Much like Earth, Mars was once a water world, rich with the building blocks for life. But it didn’t last. Was there enough time for life to take hold on the Red Planet before it dried out?
Mars, the Red Planet, was Once Blue
Published: July 24, 2019
Narration: For hundreds of millions of years, Mars is a water world. Rich with the building blocks for life. Rains fall, rivers run, and in the northern hemisphere, evidence suggests water collects in a vast sea, bigger than the Arctic Ocean, that covers a fifth of the Martian surface. The Red Planet was once blue. But it didn’t last.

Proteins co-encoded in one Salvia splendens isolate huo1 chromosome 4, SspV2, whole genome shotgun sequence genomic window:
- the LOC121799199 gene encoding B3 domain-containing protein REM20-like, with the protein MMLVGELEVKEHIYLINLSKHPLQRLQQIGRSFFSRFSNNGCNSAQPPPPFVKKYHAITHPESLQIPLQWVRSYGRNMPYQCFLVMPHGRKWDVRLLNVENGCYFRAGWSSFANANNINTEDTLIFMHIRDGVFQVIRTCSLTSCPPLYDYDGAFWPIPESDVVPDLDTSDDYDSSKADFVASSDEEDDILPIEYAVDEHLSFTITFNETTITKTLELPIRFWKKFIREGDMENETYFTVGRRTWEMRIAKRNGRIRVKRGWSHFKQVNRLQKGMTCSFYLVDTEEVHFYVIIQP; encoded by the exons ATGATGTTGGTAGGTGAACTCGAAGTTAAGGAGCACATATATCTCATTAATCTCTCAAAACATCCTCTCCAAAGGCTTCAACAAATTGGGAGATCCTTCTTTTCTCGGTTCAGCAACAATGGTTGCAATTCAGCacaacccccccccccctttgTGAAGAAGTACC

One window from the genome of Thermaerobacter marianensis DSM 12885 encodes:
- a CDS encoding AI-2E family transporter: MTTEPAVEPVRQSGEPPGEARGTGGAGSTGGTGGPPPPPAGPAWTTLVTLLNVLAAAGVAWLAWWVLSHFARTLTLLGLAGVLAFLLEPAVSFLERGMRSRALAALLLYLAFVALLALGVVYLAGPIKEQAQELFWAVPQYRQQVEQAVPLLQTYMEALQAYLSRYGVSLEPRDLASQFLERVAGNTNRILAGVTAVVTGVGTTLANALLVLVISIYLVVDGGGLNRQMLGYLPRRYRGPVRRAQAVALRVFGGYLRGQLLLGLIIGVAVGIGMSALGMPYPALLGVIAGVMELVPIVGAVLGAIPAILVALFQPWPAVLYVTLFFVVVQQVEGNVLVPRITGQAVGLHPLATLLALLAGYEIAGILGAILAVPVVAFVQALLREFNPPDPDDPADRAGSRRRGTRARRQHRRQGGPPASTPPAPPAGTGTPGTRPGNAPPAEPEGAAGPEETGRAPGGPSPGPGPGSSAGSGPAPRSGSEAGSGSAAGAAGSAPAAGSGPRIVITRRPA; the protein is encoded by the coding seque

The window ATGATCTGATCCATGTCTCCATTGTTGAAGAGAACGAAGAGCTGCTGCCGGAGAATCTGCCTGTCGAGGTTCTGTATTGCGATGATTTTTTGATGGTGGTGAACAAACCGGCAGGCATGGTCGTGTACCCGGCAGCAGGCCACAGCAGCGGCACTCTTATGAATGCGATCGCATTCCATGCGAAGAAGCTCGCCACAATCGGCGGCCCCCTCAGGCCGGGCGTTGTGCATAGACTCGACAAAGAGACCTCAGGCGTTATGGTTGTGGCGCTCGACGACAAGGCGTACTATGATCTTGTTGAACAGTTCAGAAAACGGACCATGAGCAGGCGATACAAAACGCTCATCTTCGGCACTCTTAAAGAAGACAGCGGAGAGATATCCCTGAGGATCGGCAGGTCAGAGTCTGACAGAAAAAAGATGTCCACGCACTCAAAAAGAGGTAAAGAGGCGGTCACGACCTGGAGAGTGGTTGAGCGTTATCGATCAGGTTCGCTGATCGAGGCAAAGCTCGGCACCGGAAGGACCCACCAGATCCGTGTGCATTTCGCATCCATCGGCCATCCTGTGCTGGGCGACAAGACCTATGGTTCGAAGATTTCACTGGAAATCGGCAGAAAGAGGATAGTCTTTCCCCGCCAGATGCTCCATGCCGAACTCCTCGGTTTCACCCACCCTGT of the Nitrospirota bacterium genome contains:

Steve Squyres: The fascination to me about the early warm wet Mars is not what happened although that’s an interesting question: Why did it dry up?
John Grotzinger: The billion-dollar question is whether or not Mars actually originated life before all the water was lost.
Squyres: How far along did it get? How far along did the process go and did it go long enough that life could have taken hold there?
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